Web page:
Minister Ruston interview – Sky News Across Australia

E&OE

PETER GLEESON:

Well Australian wine makers are being warned to prepare for another blow as China threatens to extend its heavy handed tariffs on wine by up to nine months. South Australian Senator Anne Ruston says wine makers will be confronting Beijing on the matter, working on a submission to the Ministry of Commerce.

MINISTER RUSTON:

We’re a country that believes in the rules based order, so we will go through the proper processes to try and convince China that the accusations of the Australian wine industry dumping wine in China can’t be validated. The wine industry is actually at this very moment going through putting in the submission to the Chinese Ministry of Commerce to put their case as to why the Chinese Government should not continue with their countervailing actions that they’re threatening at the moment and we hope that they’ll see common sense because we absolutely stand by the Australian wine industry, that they have always acted in an appropriate way in terms of the rules around, you know, world trading rules and that they have not been dumping wine into China and so we hope that through that process we will see China reconsider their position.

PETER GLEESON:

Anne, you’re a member of the Morrison Cabinet. What did you think when you saw that Tweet that was put out earlier in the week that has attracted so much controversy?

MINISTER RUSTON:

Like everybody in Australia, we were horrified. I mean it is just the respect that we have always operated and the world has always operated in terms of the respect of other countries and it just was disrespectful.

PETER GLEESON:

The Cashless Debit Card has been rolled out in places like Hervey Bay and Bundaberg and other parts of the country. What’s its future?

MINISTER RUSTON:

Well, we’re hoping that next week that the Senate will see the wisdom and the value and the benefit of the card by allowing legislation to pass. That does two things, two main things. One will be to make those four trial sites around Australia, trial sites that the communities have asked for the card to be in their communities, to become permanent measures. But also to allow a technology upgrade if you like for the Northern Territory and Cape York that are currently on a different kind of income management where they have a Basics Card. And the name couldn’t be more appropriate, it’s a really basic card and so we’re seeking for them to be able to get access and use the Cashless Debit Card as well because the functionality of it is really not much different to your credit or debit card that everybody’s got in their wallet. It just doesn’t allow you to be able to buy alcohol or gambling products. That’s what we’re hoping that the Senate will see the wisdom of next week and we’ll be able to move forward.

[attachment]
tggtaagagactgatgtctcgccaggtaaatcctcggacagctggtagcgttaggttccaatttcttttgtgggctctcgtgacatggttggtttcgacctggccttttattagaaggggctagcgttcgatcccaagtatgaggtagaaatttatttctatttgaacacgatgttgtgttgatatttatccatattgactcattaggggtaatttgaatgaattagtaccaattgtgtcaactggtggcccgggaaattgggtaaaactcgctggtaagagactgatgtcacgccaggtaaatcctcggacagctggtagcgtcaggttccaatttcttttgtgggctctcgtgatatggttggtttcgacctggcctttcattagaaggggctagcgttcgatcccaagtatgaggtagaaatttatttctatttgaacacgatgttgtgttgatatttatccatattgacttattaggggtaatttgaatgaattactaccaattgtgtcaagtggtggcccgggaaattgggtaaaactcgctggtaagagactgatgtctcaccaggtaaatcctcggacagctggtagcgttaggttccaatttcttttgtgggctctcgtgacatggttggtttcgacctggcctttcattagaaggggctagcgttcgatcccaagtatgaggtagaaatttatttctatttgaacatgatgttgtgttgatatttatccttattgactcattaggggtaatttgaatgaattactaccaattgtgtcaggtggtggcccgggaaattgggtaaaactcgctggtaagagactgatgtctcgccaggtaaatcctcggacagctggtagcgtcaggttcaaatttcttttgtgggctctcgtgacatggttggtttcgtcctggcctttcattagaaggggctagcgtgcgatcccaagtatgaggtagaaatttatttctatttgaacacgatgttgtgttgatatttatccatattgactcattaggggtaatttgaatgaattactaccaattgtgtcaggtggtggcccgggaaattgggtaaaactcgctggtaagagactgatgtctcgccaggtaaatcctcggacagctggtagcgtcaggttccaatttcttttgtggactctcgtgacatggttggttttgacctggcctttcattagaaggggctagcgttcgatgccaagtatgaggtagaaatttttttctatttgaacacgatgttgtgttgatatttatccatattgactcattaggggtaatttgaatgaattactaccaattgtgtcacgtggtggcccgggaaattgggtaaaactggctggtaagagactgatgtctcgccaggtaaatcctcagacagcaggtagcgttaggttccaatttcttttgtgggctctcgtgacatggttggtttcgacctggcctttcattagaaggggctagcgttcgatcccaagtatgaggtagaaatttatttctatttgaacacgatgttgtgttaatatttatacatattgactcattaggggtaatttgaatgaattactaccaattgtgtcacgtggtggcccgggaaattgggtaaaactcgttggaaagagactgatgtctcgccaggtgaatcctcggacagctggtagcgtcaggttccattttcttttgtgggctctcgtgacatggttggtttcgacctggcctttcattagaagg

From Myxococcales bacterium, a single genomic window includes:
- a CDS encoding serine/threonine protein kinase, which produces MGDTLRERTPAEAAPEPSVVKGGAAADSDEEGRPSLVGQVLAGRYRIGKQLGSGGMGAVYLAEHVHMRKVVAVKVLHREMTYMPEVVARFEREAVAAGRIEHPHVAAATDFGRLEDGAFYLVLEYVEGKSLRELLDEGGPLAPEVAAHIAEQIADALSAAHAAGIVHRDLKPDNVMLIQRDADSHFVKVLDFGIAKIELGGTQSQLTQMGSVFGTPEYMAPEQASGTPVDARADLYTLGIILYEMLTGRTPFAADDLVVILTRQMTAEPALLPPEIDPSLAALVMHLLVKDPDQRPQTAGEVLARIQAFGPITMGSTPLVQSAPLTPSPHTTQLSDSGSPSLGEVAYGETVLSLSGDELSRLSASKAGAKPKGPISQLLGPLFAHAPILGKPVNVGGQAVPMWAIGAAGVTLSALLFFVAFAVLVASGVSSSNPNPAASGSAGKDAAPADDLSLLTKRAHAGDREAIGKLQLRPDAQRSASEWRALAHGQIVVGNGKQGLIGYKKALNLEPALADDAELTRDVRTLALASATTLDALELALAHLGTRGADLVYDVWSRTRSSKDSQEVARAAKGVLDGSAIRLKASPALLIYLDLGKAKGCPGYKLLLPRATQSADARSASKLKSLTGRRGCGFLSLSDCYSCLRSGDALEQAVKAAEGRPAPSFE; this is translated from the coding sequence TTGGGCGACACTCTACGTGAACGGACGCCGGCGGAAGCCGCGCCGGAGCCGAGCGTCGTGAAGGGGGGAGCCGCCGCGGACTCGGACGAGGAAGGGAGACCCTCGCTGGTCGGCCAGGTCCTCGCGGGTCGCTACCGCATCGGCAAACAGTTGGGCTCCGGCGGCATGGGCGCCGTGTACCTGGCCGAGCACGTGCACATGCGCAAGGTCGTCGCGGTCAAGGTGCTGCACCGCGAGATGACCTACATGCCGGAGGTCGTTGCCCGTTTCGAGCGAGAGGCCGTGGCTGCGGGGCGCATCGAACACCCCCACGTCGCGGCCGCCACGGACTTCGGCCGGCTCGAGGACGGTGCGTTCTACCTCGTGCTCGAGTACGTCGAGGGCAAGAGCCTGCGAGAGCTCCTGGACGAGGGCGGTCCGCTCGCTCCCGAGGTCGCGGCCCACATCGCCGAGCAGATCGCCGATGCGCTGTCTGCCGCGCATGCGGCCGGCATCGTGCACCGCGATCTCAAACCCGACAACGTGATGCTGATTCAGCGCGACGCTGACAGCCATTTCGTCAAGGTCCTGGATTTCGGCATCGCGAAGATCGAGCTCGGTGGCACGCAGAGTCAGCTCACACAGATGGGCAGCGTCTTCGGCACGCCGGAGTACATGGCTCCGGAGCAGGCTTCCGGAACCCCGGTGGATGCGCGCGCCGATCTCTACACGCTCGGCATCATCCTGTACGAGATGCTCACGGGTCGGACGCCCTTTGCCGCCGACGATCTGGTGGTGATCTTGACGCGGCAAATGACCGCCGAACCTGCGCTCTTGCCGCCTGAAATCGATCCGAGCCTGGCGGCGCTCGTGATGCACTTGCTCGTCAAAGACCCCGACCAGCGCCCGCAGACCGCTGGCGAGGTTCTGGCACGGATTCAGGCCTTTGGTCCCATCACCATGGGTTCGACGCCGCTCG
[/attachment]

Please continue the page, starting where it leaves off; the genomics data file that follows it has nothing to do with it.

PETER GLEESON:

Another one of your passions, of course, is the National Redress Scheme, in particular pushing charities to come forward. Where are you at with relation to that? Because last time we spoke, there were some issues that you had, particularly with a number of charities.

MINISTER RUSTON:

We have introduced legislation into the Parliament that will now enable us to be able to deregister charities who do not engage with the Redress Scheme when they’ve either been named in an application or they were named by the royal commission. It means that one of the four organisations that was named in July this year, hopefully within about three months, will have their charitable status removed and that’s the Jehovah’s Witnesses. But it’s also a very timely reminder for all of those organisations that need to sign on between now and 31 December. About half of them have charitable status and that charitable status will be removed from them if they do not sign up to the scheme because we just cannot understand why an institution who has been named does not give the victim or the survivor the opportunity to get the redress they so justly deserve. Because by denying to join the scheme, you deny the survivor the opportunity for that institution to actually acknowledge the fact that that abuse took place in the first place.

PETER GLEESON:

And just finally, Senator Ruston, obviously as a representative of South Australia, you would have seen today’s front page of The Advertiser where there’s a very strong push to ease some of the restrictions that exists, particularly for small businesses, and restaurants, and cafes, and pubs. Do you think it’s time the Marshall Government look closely at that?

MINISTER RUSTON:

Well I mean obviously they have to work on the health advice that they’re being provided and I would never suggest that they should act outside of that. But you know clearly coming into Christmas we want to make sure that we get our economy open as soon as possible, so of course wherever possible where restrictions can be eased we should encourage that but you can never ever compromise the health outcome.